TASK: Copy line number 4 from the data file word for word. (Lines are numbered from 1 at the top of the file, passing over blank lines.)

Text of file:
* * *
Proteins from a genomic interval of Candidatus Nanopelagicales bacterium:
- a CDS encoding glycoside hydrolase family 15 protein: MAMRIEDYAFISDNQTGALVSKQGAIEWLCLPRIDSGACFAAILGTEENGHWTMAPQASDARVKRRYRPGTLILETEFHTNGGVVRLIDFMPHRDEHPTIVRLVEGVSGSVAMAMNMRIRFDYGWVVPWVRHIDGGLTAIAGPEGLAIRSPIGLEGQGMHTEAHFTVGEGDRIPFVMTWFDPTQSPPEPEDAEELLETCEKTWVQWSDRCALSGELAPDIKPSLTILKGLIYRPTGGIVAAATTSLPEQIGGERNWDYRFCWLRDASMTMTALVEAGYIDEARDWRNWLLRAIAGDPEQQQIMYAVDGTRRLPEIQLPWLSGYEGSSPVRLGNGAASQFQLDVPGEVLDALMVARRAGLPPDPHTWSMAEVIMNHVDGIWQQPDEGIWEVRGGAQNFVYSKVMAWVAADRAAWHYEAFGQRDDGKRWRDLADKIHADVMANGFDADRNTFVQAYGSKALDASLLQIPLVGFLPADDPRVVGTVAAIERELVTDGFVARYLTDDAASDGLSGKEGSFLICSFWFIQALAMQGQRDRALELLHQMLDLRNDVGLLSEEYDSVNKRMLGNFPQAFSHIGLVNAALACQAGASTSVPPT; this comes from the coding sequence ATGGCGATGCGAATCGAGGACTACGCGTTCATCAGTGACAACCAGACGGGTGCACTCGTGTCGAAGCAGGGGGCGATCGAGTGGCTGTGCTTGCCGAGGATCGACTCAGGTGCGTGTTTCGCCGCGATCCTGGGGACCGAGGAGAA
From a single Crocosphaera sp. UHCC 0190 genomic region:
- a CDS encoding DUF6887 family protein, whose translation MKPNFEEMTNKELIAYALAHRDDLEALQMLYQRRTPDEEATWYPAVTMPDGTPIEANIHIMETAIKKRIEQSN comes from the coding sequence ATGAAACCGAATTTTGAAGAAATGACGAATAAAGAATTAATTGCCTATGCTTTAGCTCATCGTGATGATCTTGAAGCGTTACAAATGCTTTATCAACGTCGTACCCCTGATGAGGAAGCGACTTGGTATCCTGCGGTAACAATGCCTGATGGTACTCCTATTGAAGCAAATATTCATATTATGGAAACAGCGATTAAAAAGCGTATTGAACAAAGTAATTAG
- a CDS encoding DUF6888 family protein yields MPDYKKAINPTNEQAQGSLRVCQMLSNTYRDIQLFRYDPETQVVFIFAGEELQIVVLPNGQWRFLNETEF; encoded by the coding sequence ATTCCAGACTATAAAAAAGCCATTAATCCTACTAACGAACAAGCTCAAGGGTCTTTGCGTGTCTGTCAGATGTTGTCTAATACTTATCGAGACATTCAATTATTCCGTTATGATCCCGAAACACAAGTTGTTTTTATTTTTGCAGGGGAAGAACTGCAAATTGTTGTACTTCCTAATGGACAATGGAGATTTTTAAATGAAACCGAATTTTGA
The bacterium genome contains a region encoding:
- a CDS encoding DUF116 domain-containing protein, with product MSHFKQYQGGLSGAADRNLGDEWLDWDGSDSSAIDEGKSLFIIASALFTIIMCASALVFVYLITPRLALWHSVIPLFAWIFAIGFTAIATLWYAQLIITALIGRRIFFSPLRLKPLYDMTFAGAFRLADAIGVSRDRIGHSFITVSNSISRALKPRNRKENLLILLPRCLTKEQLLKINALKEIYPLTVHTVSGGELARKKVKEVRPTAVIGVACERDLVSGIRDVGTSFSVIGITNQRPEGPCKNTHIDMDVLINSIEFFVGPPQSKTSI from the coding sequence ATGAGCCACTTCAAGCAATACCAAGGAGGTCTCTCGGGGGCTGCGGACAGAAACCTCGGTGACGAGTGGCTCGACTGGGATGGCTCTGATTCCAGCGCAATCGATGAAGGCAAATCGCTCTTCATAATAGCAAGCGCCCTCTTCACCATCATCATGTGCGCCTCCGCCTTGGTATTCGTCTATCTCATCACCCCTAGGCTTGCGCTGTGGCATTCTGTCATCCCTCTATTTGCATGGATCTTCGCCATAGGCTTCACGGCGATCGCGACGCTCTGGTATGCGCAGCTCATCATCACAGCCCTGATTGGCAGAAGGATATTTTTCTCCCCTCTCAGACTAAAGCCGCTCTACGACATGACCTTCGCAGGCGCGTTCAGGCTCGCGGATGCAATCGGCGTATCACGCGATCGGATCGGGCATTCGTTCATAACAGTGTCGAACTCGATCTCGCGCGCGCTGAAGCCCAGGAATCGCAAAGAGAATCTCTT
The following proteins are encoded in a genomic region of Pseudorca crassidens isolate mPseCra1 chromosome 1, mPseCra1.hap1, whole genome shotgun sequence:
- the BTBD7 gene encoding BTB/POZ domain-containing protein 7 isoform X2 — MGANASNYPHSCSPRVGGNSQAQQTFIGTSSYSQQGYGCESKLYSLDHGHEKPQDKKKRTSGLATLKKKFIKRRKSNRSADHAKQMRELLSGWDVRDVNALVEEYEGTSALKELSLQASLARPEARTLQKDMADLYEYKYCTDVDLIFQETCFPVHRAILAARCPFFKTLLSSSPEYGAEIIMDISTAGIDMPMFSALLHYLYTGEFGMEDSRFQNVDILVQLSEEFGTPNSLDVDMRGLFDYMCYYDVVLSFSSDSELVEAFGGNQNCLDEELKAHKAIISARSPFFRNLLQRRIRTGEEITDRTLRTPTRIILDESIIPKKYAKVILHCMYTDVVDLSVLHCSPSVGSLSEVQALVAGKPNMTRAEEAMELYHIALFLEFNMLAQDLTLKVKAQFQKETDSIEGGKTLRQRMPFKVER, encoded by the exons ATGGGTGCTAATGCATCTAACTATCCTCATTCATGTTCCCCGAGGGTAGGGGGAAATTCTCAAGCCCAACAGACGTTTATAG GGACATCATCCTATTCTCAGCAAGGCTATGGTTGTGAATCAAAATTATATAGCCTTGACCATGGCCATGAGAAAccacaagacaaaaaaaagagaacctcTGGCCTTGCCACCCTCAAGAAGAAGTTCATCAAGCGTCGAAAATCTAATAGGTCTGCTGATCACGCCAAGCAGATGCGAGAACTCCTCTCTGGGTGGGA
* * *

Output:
- a CDS encoding DUF6887 family protein, whose translation MKPNFEEMTNKELIAYALAHRDDLEALQMLYQRRTPDEEATWYPAVTMPDGTPIEANIHIMETAIKKRIEQSN comes from the coding sequence ATGAAACCGAATTTTGAAGAAATGACGAATAAAGAATTAATTGCCTATGCTTTAGCTCATCGTGATGATCTTGAAGCGTTACAAATGCTTTATCAACGTCGTACCCCTGATGAGGAAGCGACTTGGTATCCTGCGGTAACAATGCCTGATGGTACTCCTATTGAAGCAAATATTCATATTATGGAAACAGCGATTAAAAAGCGTATTGAACAAAGTAATTAG